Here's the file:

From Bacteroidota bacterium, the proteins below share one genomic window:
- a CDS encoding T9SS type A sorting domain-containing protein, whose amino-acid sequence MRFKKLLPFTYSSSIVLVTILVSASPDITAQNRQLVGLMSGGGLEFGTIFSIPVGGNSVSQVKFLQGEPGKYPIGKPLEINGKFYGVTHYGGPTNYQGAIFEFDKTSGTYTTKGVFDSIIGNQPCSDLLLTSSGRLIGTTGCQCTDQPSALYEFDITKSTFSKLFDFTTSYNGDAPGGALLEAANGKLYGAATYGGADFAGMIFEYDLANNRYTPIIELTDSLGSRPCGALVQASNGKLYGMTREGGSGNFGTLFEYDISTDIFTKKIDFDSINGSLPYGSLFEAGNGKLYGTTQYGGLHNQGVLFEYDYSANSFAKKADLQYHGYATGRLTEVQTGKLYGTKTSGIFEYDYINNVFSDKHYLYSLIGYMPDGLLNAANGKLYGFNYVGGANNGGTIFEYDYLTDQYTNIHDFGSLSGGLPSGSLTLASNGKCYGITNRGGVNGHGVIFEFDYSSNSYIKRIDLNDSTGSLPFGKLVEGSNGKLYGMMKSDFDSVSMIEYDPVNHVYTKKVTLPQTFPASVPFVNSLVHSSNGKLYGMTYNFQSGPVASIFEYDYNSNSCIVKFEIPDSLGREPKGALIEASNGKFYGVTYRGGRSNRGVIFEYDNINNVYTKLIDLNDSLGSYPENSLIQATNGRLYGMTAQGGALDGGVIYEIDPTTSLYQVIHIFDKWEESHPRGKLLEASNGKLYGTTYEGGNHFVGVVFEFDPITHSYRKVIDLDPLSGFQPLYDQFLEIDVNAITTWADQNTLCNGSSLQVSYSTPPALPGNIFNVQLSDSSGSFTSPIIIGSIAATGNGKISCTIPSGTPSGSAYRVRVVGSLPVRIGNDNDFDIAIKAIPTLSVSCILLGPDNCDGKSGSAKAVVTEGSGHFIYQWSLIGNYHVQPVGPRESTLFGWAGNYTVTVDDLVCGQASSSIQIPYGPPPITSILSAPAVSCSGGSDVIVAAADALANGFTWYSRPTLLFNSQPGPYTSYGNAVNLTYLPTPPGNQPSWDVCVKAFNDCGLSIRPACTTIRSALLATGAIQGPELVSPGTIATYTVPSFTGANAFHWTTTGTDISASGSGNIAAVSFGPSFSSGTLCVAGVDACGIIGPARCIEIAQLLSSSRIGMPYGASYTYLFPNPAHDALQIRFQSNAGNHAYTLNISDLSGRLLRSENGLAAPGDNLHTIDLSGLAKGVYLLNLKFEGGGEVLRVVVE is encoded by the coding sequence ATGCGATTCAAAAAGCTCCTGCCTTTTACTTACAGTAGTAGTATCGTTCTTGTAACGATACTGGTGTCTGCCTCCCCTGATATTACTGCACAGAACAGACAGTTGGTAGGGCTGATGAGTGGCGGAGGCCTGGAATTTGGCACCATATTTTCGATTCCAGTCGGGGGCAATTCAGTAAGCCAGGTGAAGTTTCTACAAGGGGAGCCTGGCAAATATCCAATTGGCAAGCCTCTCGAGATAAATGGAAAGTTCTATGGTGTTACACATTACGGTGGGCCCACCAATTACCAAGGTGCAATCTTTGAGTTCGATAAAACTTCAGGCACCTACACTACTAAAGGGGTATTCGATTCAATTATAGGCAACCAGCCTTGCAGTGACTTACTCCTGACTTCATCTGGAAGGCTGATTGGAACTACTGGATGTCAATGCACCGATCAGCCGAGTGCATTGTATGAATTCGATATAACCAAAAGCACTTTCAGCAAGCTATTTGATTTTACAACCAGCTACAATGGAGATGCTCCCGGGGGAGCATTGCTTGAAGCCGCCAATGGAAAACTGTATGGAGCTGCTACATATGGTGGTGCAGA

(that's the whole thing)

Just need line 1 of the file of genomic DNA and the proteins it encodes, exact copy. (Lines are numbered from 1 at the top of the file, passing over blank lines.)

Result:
From Bacteroidota bacterium, the proteins below share one genomic window: